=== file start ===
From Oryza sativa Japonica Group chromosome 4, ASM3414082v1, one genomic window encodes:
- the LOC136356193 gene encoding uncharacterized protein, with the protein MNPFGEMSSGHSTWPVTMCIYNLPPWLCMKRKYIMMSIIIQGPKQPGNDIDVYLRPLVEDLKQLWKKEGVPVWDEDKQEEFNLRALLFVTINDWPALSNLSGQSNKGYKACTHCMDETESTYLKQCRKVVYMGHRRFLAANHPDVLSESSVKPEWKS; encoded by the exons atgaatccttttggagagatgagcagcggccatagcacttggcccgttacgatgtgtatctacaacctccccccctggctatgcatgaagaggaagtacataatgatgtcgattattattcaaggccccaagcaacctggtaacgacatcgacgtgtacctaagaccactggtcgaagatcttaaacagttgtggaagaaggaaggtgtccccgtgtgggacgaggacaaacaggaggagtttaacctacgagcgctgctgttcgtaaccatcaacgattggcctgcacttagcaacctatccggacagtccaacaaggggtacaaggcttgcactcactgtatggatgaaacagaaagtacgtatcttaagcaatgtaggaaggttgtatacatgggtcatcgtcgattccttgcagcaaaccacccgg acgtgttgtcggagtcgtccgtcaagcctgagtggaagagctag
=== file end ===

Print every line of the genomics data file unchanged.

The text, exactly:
From Oryza sativa Japonica Group chromosome 4, ASM3414082v1, one genomic window encodes:
- the LOC136356193 gene encoding uncharacterized protein, with the protein MNPFGEMSSGHSTWPVTMCIYNLPPWLCMKRKYIMMSIIIQGPKQPGNDIDVYLRPLVEDLKQLWKKEGVPVWDEDKQEEFNLRALLFVTINDWPALSNLSGQSNKGYKACTHCMDETESTYLKQCRKVVYMGHRRFLAANHPDVLSESSVKPEWKS; encoded by the exons atgaatccttttggagagatgagcagcggccatagcacttggcccgttacgatgtgtatctacaacctccccccctggctatgcatgaagaggaagtacataatgatgtcgattattattcaaggccccaagcaacctggtaacgacatcgacgtgtacctaagaccactggtcgaagatcttaaacagttgtggaagaaggaaggtgtccccgtgtgggacgaggacaaacaggaggagtttaacctacgagcgctgctgttcgtaaccatcaacgattggcctgcacttagcaacctatccggacagtccaacaaggggtacaaggcttgcactcactgtatggatgaaacagaaagtacgtatcttaagcaatgtaggaaggttgtatacatgggtcatcgtcgattccttgcagcaaaccacccgg acgtgttgtcggagtcgtccgtcaagcctgagtggaagagctag